• Are the Salespeople truly capable of carrying out the strategies?
• Can you TRUST the Projections?
The Executive Summary and Management Overview offers a buyer comprehensive data and provide the information necessary to more accurately access the value of a company’s Forecast, Team, Pipeline and associated Sales Assets.

Post-Acquisition Due Diligence

Once you’ve consummated a transaction, you face a whole new set of challenges. The due diligence you will have done, however careful, however thorough, looked only at observable factors.

Your decisions, from this point on, have to be made with an in-depth understanding of the operating dynamics of the company. These are the organizational and interpersonal issues you can’t examine from the outside.
This activity is known as post-acquisition due diligence. Post-acquisition due diligence is as important as the pre-acquisition due diligence. If you don’t get it right, you can get the deal done, but fail to achieve the true objective… generating new post-acquisition corporate value.

This applies not only to acquisitions, but to mergers and large scale joint ventures as well.

Using Common Sense

Too much due diligence can kill the transaction, particularly on small deals. It’s not practical to investigate every possible avenue of consideration. For most transactions, to do so would be too costly and too time consuming.
Pruning the possible lines of investigation and inquiry should be done in a conscious and informed manner – not at random. That is the art of Due Diligence investigation.

We, as practitioners, do have in place checklists and menus of items from which we can choose what we want to investigate and what we will overlook. In most instances, one will investigate only a portion of the possible items the checklists highlight – some briefly and others in depth.

In general, if you are getting a great deal, good pricing, and favorable terms… you will want to move quickly and lightly. On the other hand, if you are doing a highly leveraged deal and are paying top dollar, you’ll have little or no room for error. You require a very complete due diligence, or don’t do the deal at all. When there is no room for error you tolerate no room for error.

For instance, in the process of an investigation, you may find a large number of relevant agreements that you will want to read. In the imperfect world we live in, that may be impractical – you may have to pick and choose which ones you read, which you skim, and which you pass over. How much you invest in this activity depends on how much room for error you have. It may not make sense to invest $75,000 of Due Diligence effort into a $150,000 deal, but for a $15,000,000 deal the calculus is far different.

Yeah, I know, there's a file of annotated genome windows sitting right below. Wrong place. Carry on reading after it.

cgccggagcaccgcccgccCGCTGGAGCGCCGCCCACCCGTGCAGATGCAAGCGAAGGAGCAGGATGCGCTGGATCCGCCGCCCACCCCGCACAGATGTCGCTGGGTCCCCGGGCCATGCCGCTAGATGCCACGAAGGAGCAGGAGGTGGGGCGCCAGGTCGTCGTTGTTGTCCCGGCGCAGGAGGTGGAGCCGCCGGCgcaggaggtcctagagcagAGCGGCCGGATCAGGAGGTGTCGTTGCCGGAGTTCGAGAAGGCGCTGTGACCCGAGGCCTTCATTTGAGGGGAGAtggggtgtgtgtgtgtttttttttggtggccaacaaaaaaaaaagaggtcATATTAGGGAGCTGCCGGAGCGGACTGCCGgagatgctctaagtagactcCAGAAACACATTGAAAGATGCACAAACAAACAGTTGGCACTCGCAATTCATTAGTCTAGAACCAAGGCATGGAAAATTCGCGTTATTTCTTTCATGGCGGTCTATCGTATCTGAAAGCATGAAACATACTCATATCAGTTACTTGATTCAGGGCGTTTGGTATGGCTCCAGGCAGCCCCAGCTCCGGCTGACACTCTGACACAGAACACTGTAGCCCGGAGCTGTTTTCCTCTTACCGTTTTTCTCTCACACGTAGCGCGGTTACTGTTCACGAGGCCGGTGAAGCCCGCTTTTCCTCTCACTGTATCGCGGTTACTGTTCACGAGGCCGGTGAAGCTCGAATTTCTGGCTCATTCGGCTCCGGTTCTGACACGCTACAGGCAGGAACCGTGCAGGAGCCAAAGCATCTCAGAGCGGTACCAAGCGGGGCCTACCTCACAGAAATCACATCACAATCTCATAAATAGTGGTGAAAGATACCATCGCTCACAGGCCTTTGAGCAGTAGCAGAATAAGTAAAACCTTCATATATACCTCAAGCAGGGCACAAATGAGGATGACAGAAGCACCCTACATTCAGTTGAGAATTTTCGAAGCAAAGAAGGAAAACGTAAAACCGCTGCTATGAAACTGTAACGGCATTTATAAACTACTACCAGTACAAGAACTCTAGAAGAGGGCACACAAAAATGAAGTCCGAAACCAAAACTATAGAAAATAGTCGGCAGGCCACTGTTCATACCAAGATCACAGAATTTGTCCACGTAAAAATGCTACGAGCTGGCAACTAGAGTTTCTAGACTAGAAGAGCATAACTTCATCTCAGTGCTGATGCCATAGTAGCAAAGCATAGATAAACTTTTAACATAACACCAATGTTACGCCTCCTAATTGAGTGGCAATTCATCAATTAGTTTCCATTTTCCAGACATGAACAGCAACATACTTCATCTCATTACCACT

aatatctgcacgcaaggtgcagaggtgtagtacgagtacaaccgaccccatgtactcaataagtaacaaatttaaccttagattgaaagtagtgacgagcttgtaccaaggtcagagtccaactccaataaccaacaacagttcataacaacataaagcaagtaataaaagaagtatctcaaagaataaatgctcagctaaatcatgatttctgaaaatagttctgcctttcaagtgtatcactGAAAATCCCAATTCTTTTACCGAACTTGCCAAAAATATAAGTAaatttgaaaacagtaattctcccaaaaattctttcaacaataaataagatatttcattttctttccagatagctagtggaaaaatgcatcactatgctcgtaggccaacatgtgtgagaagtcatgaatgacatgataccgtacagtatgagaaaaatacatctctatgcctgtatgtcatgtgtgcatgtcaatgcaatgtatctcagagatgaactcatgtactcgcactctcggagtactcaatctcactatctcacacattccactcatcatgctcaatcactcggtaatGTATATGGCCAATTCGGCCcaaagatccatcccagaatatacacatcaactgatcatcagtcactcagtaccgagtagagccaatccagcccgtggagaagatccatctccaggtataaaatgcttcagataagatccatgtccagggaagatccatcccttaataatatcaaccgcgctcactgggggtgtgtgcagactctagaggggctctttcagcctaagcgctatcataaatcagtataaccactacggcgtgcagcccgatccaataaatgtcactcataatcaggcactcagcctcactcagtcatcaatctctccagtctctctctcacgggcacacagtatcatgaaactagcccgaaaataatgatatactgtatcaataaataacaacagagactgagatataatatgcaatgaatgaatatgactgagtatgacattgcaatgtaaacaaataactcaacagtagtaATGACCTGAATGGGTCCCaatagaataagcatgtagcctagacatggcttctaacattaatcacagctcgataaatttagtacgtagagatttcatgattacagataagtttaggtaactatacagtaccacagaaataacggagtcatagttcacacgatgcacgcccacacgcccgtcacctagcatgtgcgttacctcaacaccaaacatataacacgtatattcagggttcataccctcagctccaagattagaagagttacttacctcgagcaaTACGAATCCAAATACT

Develop a Due Diligence Strategy

Before starting your Due Diligence investigation, develop a due diligence strategy. Consider the following factors:
• What’s important to you? What isn’t?
• Which problems will be costly? Which ones will be minor?
• What drives profits – products, technology, sales staff, contracts?
• Where are you most likely to find problems? Where are you unlikely to find problems?
• What is the type of transaction are you expecting? How large or small is the transaction? How complex? What will the investigation cost in time and in money?
• What is the risk to you if the unexpected causes the transaction to go bad?
• How much time do you have? What do you have to lose by delay? What do they have to lose? How badly do you need the deal? How badly do they?
• After the transaction is closed will you have something the other party needs or wants? Can you use this to secure warranties on the due diligence items? Can you put money into an escrow to secure warranties?

Lawyers, Accountants and Due Diligence

You can rely on lawyers and accountants to read agreements and turn numbers into stories.

Of course, you also need someone who understands the particular business and industry – an industry expert. That person will know what to look for, where to probe, and what questions to ask.

Still, no matter how thorough your checklists are, they can’t be sufficiently complete to deal with the unique issues of companies in unique industries. For example if you are doing something in an industry with special peculiarities such as telecommunications or oil, general-purpose checklists will need to be supplemented. This is where your industry expert, his industry savvy and personal contacts will be invaluable.